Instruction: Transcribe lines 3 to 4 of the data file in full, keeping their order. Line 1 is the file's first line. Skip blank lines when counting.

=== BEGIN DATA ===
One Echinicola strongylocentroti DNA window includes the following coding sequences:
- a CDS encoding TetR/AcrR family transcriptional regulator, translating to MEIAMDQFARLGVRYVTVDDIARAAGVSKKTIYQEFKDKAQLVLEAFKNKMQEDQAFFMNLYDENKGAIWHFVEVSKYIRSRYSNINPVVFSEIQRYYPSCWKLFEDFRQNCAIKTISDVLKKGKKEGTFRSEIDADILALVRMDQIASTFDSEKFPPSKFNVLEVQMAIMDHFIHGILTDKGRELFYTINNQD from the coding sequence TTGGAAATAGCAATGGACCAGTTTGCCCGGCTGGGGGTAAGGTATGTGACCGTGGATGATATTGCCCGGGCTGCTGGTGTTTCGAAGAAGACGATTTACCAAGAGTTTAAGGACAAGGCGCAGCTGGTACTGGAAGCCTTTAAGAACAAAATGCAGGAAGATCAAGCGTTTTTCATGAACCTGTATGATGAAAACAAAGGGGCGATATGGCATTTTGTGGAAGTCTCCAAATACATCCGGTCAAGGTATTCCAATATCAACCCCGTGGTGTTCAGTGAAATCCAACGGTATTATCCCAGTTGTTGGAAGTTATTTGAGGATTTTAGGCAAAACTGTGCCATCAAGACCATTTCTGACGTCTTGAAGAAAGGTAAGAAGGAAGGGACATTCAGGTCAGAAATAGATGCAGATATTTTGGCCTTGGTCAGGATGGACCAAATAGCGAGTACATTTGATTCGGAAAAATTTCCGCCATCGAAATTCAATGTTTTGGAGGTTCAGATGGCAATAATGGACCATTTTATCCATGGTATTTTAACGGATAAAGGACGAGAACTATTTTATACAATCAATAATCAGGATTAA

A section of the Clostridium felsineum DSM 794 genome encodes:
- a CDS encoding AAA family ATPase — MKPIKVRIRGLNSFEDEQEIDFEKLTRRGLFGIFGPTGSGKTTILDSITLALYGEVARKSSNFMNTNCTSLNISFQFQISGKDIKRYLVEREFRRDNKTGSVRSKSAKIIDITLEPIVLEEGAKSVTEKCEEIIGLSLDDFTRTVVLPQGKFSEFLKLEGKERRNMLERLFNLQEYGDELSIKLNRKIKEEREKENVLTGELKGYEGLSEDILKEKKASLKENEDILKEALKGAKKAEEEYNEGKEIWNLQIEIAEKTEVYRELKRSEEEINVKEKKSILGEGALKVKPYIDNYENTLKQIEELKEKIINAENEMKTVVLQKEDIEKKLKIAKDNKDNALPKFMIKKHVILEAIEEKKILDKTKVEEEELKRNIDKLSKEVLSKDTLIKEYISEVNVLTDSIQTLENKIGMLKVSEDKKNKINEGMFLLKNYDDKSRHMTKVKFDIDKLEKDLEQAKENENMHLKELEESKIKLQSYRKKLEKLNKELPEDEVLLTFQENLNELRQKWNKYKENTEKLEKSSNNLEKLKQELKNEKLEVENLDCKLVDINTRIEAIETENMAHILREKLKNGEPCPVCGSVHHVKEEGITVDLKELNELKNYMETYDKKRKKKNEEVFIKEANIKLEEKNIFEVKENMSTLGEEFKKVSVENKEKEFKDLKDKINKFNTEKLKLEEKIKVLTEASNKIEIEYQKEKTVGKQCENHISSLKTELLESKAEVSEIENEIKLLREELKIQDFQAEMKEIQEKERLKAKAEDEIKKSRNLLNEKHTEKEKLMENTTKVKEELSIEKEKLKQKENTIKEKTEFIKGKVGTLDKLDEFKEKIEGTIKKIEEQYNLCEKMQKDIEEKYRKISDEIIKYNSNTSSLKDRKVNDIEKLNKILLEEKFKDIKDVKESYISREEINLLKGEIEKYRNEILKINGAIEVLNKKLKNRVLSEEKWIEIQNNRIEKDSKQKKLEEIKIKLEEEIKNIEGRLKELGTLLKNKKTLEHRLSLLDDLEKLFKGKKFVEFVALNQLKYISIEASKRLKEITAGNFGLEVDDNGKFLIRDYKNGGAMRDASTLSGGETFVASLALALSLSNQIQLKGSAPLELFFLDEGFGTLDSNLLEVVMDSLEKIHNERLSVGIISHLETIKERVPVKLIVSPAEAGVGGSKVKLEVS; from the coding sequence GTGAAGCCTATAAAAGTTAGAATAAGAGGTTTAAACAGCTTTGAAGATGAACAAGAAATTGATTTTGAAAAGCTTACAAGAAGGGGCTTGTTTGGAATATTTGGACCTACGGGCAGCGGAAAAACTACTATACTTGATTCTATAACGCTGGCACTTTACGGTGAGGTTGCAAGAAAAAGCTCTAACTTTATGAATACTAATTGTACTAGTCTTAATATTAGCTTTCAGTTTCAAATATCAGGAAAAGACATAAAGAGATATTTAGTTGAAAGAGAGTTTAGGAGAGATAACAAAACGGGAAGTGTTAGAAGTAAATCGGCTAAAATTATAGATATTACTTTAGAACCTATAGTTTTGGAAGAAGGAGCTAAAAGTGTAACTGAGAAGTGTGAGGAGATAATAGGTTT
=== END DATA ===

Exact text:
A section of the Clostridium felsineum DSM 794 genome encodes:
- a CDS encoding AAA family ATPase — MKPIKVRIRGLNSFEDEQEIDFEKLTRRGLFGIFGPTGSGKTTILDSITLALYGEVARKSSNFMNTNCTSLNISFQFQISGKDIKRYLVEREFRRDNKTGSVRSKSAKIIDITLEPIVLEEGAKSVTEKCEEIIGLSLDDFTRTVVLPQGKFSEFLKLEGKERRNMLERLFNLQEYGDELSIKLNRKIKEEREKENVLTGELKGYEGLSEDILKEKKASLKENEDILKEALKGAKKAEEEYNEGKEIWNLQIEIAEKTEVYRELKRSEEEINVKEKKSILGEGALKVKPYIDNYENTLKQIEELKEKIINAENEMKTVVLQKEDIEKKLKIAKDNKDNALPKFMIKKHVILEAIEEKKILDKTKVEEEELKRNIDKLSKEVLSKDTLIKEYISEVNVLTDSIQTLENKIGMLKVSEDKKNKINEGMFLLKNYDDKSRHMTKVKFDIDKLEKDLEQAKENENMHLKELEESKIKLQSYRKKLEKLNKELPEDEVLLTFQENLNELRQKWNKYKENTEKLEKSSNNLEKLKQELKNEKLEVENLDCKLVDINTRIEAIETENMAHILREKLKNGEPCPVCGSVHHVKEEGITVDLKELNELKNYMETYDKKRKKKNEEVFIKEANIKLEEKNIFEVKENMSTLGEEFKKVSVENKEKEFKDLKDKINKFNTEKLKLEEKIKVLTEASNKIEIEYQKEKTVGKQCENHISSLKTELLESKAEVSEIENEIKLLREELKIQDFQAEMKEIQEKERLKAKAEDEIKKSRNLLNEKHTEKEKLMENTTKVKEELSIEKEKLKQKENTIKEKTEFIKGKVGTLDKLDEFKEKIEGTIKKIEEQYNLCEKMQKDIEEKYRKISDEIIKYNSNTSSLKDRKVNDIEKLNKILLEEKFKDIKDVKESYISREEINLLKGEIEKYRNEILKINGAIEVLNKKLKNRVLSEEKWIEIQNNRIEKDSKQKKLEEIKIKLEEEIKNIEGRLKELGTLLKNKKTLEHRLSLLDDLEKLFKGKKFVEFVALNQLKYISIEASKRLKEITAGNFGLEVDDNGKFLIRDYKNGGAMRDASTLSGGETFVASLALALSLSNQIQLKGSAPLELFFLDEGFGTLDSNLLEVVMDSLEKIHNERLSVGIISHLETIKERVPVKLIVSPAEAGVGGSKVKLEVS; from the coding sequence GTGAAGCCTATAAAAGTTAGAATAAGAGGTTTAAACAGCTTTGAAGATGAACAAGAAATTGATTTTGAAAAGCTTACAAGAAGGGGCTTGTTTGGAATATTTGGACCTACGGGCAGCGGAAAAACTACTATACTTGATTCTATAACGCTGGCACTTTACGGTGAGGTTGCAAGAAAAAGCTCTAACTTTATGAATACTAATTGTACTAGTCTTAATATTAGCTTTCAGTTTCAAATATCAGGAAAAGACATAAAGAGATATTTAGTTGAAAGAGAGTTTAGGAGAGATAACAAAACGGGAAGTGTTAGAAGTAAATCGGCTAAAATTATAGATATTACTTTAGAACCTATAGTTTTGGAAGAAGGAGCTAAAAGTGTAACTGAGAAGTGTGAGGAGATAATAGGTTT